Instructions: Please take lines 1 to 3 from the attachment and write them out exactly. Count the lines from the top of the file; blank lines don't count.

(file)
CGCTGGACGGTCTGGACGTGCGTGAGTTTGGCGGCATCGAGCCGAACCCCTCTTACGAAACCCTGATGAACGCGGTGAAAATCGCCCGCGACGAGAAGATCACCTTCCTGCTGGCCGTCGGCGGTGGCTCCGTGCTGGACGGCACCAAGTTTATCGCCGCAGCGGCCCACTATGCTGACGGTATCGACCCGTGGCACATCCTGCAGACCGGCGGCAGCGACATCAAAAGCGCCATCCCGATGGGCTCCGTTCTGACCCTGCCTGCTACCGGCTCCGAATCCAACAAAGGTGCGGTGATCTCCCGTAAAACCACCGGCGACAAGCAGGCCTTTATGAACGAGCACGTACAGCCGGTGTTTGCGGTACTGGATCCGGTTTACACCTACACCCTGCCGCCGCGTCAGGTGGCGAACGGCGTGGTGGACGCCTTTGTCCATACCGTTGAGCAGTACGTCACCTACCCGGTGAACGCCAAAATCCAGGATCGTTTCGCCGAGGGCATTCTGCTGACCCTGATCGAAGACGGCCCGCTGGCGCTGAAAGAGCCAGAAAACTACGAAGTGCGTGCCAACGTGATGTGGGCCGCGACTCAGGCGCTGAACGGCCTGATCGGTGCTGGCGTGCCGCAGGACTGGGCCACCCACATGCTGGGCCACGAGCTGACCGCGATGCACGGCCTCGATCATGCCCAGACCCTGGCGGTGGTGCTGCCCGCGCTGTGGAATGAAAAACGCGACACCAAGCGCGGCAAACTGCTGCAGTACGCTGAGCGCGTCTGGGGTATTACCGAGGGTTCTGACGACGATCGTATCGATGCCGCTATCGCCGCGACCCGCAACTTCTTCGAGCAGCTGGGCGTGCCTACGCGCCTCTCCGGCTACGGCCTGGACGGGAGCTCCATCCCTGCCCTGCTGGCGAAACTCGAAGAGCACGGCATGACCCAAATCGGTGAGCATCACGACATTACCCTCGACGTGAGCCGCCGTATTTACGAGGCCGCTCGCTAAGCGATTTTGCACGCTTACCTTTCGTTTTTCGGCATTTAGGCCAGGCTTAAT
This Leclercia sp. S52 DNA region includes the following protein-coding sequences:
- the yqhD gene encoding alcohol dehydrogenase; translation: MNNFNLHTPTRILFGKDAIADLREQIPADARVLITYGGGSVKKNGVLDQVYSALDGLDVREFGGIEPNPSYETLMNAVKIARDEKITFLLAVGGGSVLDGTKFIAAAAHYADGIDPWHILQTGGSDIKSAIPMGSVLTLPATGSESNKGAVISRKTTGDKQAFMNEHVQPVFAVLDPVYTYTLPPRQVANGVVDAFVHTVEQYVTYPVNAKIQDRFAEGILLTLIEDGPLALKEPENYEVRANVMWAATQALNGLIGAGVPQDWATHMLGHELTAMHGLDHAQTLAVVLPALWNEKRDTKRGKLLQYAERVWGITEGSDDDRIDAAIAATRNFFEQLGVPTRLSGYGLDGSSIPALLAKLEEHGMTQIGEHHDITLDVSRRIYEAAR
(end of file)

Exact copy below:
CGCTGGACGGTCTGGACGTGCGTGAGTTTGGCGGCATCGAGCCGAACCCCTCTTACGAAACCCTGATGAACGCGGTGAAAATCGCCCGCGACGAGAAGATCACCTTCCTGCTGGCCGTCGGCGGTGGCTCCGTGCTGGACGGCACCAAGTTTATCGCCGCAGCGGCCCACTATGCTGACGGTATCGACCCGTGGCACATCCTGCAGACCGGCGGCAGCGACATCAAAAGCGCCATCCCGATGGGCTCCGTTCTGACCCTGCCTGCTACCGGCTCCGAATCCAACAAAGGTGCGGTGATCTCCCGTAAAACCACCGGCGACAAGCAGGCCTTTATGAACGAGCACGTACAGCCGGTGTTTGCGGTACTGGATCCGGTTTACACCTACACCCTGCCGCCGCGTCAGGTGGCGAACGGCGTGGTGGACGCCTTTGTCCATACCGTTGAGCAGTACGTCACCTACCCGGTGAACGCCAAAATCCAGGATCGTTTCGCCGAGGGCATTCTGCTGACCCTGATCGAAGACGGCCCGCTGGCGCTGAAAGAGCCAGAAAACTACGAAGTGCGTGCCAACGTGATGTGGGCCGCGACTCAGGCGCTGAACGGCCTGATCGGTGCTGGCGTGCCGCAGGACTGGGCCACCCACATGCTGGGCCACGAGCTGACCGCGATGCACGGCCTCGATCATGCCCAGACCCTGGCGGTGGTGCTGCCCGCGCTGTGGAATGAAAAACGCGACACCAAGCGCGGCAAACTGCTGCAGTACGCTGAGCGCGTCTGGGGTATTACCGAGGGTTCTGACGACGATCGTATCGATGCCGCTATCGCCGCGACCCGCAACTTCTTCGAGCAGCTGGGCGTGCCTACGCGCCTCTCCGGCTACGGCCTGGACGGGAGCTCCATCCCTGCCCTGCTGGCGAAACTCGAAGAGCACGGCATGACCCAAATCGGTGAGCATCACGACATTACCCTCGACGTGAGCCGCCGTATTTACGAGGCCGCTCGCTAAGCGATTTTGCACGCTTACCTTTCGTTTTTCGGCATTTAGGCCAGGCTTAAT
This Leclercia sp. S52 DNA region includes the following protein-coding sequences:
- the yqhD gene encoding alcohol dehydrogenase; translation: MNNFNLHTPTRILFGKDAIADLREQIPADARVLITYGGGSVKKNGVLDQVYSALDGLDVREFGGIEPNPSYETLMNAVKIARDEKITFLLAVGGGSVLDGTKFIAAAAHYADGIDPWHILQTGGSDIKSAIPMGSVLTLPATGSESNKGAVISRKTTGDKQAFMNEHVQPVFAVLDPVYTYTLPPRQVANGVVDAFVHTVEQYVTYPVNAKIQDRFAEGILLTLIEDGPLALKEPENYEVRANVMWAATQALNGLIGAGVPQDWATHMLGHELTAMHGLDHAQTLAVVLPALWNEKRDTKRGKLLQYAERVWGITEGSDDDRIDAAIAATRNFFEQLGVPTRLSGYGLDGSSIPALLAKLEEHGMTQIGEHHDITLDVSRRIYEAAR